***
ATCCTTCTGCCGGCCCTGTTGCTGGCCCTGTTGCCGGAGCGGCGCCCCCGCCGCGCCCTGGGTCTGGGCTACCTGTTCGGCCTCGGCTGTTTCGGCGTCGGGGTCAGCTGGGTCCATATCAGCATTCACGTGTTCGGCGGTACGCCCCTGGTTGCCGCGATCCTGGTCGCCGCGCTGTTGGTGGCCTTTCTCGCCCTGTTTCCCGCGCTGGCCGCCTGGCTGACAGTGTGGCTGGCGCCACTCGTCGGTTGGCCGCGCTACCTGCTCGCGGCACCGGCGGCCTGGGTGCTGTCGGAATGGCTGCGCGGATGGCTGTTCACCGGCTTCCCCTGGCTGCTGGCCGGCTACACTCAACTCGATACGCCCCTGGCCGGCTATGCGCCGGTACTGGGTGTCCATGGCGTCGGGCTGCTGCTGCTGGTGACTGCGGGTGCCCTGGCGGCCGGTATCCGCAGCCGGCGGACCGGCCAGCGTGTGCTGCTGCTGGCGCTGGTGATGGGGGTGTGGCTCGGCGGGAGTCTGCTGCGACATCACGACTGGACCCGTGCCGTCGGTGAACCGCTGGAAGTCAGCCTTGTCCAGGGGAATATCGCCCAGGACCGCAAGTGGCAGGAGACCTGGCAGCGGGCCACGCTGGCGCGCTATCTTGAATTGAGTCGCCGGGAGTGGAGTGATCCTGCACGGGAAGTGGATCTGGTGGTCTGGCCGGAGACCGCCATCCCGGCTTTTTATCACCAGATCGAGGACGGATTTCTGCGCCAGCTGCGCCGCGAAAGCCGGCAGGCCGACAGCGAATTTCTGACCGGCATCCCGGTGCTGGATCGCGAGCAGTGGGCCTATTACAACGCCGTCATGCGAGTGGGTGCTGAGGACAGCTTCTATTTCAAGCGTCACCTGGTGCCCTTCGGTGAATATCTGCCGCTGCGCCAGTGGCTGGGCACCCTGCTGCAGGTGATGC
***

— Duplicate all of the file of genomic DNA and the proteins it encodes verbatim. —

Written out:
ATCCTTCTGCCGGCCCTGTTGCTGGCCCTGTTGCCGGAGCGGCGCCCCCGCCGCGCCCTGGGTCTGGGCTACCTGTTCGGCCTCGGCTGTTTCGGCGTCGGGGTCAGCTGGGTCCATATCAGCATTCACGTGTTCGGCGGTACGCCCCTGGTTGCCGCGATCCTGGTCGCCGCGCTGTTGGTGGCCTTTCTCGCCCTGTTTCCCGCGCTGGCCGCCTGGCTGACAGTGTGGCTGGCGCCACTCGTCGGTTGGCCGCGCTACCTGCTCGCGGCACCGGCGGCCTGGGTGCTGTCGGAATGGCTGCGCGGATGGCTGTTCACCGGCTTCCCCTGGCTGCTGGCCGGCTACACTCAACTCGATACGCCCCTGGCCGGCTATGCGCCGGTACTGGGTGTCCATGGCGTCGGGCTGCTGCTGCTGGTGACTGCGGGTGCCCTGGCGGCCGGTATCCGCAGCCGGCGGACCGGCCAGCGTGTGCTGCTGCTGGCGCTGGTGATGGGGGTGTGGCTCGGCGGGAGTCTGCTGCGACATCACGACTGGACCCGTGCCGTCGGTGAACCGCTGGAAGTCAGCCTTGTCCAGGGGAATATCGCCCAGGACCGCAAGTGGCAGGAGACCTGGCAGCGGGCCACGCTGGCGCGCTATCTTGAATTGAGTCGCCGGGAGTGGAGTGATCCTGCACGGGAAGTGGATCTGGTGGTCTGGCCGGAGACCGCCATCCCGGCTTTTTATCACCAGATCGAGGACGGATTTCTGCGCCAGCTGCGCCGCGAAAGCCGGCAGGCCGACAGCGAATTTCTGACCGGCATCCCGGTGCTGGATCGCGAGCAGTGGGCCTATTACAACGCCGTCATGCGAGTGGGTGCTGAGGACAGCTTCTATTTCAAGCGTCACCTGGTGCCCTTCGGTGAATATCTGCCGCTGCGCCAGTGGCTGGGCACCCTGCTGCAGGTGATGC